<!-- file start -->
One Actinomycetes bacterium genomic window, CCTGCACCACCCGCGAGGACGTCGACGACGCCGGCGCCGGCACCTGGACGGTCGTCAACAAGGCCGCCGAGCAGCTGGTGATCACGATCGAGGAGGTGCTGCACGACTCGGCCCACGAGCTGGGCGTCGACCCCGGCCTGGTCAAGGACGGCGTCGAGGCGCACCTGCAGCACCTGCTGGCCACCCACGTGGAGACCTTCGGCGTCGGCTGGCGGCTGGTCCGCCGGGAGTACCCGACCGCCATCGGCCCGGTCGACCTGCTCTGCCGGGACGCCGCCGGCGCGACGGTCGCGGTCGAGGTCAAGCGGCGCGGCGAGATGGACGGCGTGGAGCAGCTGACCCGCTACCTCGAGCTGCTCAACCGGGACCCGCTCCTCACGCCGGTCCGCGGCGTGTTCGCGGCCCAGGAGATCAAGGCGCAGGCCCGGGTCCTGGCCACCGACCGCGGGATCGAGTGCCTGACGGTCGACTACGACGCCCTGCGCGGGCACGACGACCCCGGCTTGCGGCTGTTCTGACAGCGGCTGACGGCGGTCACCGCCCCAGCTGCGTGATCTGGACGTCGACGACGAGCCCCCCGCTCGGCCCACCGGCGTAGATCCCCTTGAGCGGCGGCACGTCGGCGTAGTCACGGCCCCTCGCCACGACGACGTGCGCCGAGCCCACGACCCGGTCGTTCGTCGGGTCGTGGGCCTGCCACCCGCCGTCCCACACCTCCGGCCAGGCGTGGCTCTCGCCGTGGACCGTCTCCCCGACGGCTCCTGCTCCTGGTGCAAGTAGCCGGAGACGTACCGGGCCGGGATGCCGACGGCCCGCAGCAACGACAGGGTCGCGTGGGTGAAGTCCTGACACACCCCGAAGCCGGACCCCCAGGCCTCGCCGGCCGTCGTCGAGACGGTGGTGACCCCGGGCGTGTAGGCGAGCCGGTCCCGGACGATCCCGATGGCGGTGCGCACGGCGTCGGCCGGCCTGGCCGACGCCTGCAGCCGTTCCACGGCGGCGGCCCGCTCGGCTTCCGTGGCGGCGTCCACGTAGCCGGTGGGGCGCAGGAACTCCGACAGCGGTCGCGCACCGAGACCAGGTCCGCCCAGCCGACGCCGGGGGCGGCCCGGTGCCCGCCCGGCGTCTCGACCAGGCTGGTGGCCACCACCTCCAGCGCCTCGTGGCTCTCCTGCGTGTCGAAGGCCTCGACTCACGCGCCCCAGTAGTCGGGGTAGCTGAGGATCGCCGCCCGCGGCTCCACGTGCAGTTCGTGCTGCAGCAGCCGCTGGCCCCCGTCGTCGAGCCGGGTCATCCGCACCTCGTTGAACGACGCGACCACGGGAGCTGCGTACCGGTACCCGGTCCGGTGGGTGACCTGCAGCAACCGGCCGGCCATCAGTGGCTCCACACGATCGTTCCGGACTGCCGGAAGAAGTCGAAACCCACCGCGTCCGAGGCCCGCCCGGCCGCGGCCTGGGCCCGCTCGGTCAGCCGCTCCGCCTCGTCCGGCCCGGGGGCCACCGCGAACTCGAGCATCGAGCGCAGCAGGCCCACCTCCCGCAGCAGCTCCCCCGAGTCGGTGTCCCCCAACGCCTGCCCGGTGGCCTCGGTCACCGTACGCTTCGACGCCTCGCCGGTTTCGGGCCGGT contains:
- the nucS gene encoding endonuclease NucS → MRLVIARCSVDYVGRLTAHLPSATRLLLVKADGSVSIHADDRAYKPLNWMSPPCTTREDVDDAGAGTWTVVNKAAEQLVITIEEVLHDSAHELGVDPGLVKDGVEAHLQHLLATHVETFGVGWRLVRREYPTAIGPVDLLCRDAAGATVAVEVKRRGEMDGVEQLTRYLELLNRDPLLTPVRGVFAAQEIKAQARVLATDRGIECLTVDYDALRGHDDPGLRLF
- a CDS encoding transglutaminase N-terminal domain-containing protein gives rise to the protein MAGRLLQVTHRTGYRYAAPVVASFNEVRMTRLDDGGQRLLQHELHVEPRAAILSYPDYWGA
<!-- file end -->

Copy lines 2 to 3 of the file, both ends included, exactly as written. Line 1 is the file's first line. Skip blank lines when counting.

- the nucS gene encoding endonuclease NucS → MRLVIARCSVDYVGRLTAHLPSATRLLLVKADGSVSIHADDRAYKPLNWMSPPCTTREDVDDAGAGTWTVVNKAAEQLVITIEEVLHDSAHELGVDPGLVKDGVEAHLQHLLATHVETFGVGWRLVRREYPTAIGPVDLLCRDAAGATVAVEVKRRGEMDGVEQLTRYLELLNRDPLLTPVRGVFAAQEIKAQARVLATDRGIECLTVDYDALRGHDDPGLRLF
- a CDS encoding transglutaminase N-terminal domain-containing protein gives rise to the protein MAGRLLQVTHRTGYRYAAPVVASFNEVRMTRLDDGGQRLLQHELHVEPRAAILSYPDYWGA